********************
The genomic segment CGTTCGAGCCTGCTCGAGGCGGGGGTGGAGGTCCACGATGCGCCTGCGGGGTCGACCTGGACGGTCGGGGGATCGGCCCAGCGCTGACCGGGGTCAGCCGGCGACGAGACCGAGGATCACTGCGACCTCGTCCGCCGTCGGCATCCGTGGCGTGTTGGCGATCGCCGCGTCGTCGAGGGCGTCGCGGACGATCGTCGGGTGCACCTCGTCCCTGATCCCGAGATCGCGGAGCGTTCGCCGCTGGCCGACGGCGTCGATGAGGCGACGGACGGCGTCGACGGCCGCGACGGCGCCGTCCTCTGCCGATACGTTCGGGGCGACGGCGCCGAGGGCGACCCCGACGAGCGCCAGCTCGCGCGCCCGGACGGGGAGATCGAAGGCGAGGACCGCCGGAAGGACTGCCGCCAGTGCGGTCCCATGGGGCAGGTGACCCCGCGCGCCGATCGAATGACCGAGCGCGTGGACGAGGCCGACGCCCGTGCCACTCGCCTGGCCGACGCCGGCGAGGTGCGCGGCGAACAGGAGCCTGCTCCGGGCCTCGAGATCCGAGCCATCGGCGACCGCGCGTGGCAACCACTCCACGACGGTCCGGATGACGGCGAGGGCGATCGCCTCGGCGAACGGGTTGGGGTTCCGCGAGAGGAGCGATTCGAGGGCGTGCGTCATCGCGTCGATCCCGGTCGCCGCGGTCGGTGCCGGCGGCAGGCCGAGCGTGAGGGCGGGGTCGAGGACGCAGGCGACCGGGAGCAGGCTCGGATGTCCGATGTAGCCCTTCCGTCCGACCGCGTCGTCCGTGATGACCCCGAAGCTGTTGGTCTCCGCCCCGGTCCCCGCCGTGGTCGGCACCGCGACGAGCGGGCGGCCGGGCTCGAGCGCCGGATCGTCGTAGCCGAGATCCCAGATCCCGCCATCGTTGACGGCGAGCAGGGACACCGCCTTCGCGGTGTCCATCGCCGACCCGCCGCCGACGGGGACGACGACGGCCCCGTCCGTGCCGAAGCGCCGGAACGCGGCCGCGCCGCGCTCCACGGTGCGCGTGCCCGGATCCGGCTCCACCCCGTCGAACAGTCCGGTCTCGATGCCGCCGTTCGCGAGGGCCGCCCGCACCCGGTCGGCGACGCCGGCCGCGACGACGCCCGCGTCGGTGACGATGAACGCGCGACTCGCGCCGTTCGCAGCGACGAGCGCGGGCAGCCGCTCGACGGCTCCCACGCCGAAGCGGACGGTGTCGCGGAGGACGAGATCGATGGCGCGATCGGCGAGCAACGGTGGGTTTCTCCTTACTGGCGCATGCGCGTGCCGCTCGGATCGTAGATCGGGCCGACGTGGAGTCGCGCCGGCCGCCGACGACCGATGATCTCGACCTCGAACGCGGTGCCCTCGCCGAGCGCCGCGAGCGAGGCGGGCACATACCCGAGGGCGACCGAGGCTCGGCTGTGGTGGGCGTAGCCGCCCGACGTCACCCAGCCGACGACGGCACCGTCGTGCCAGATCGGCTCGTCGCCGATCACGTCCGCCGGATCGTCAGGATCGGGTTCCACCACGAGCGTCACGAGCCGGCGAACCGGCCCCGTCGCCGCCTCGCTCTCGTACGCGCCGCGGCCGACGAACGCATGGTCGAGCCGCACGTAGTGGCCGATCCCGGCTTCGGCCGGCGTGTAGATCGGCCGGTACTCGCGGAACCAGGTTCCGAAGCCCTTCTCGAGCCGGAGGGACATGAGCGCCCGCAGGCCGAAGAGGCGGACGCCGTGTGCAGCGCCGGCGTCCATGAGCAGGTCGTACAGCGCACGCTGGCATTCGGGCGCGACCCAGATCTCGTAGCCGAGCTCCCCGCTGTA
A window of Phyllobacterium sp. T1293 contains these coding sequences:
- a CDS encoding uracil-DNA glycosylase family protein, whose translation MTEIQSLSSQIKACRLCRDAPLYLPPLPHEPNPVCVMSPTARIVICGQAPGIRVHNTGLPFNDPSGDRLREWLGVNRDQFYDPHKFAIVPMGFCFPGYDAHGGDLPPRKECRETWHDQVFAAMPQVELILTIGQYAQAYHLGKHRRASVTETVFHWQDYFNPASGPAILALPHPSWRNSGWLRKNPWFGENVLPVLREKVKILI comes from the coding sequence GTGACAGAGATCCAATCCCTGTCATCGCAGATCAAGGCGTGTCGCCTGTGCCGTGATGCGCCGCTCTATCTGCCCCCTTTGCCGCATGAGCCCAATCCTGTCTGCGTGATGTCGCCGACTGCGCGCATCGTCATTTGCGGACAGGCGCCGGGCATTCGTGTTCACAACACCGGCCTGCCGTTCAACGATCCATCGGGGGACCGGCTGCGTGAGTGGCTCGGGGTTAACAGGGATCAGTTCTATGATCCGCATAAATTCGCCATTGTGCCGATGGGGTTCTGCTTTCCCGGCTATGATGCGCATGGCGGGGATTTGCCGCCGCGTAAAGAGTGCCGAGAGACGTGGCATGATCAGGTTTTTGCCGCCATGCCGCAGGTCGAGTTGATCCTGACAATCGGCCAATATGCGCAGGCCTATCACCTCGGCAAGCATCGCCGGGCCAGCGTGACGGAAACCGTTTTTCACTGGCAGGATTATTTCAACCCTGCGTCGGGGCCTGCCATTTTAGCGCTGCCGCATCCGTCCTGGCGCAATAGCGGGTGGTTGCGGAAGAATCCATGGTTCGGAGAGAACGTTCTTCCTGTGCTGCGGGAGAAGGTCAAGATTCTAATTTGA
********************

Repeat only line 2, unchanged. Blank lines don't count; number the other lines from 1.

A window of Phyllobacterium sp. T1293 contains these coding sequences: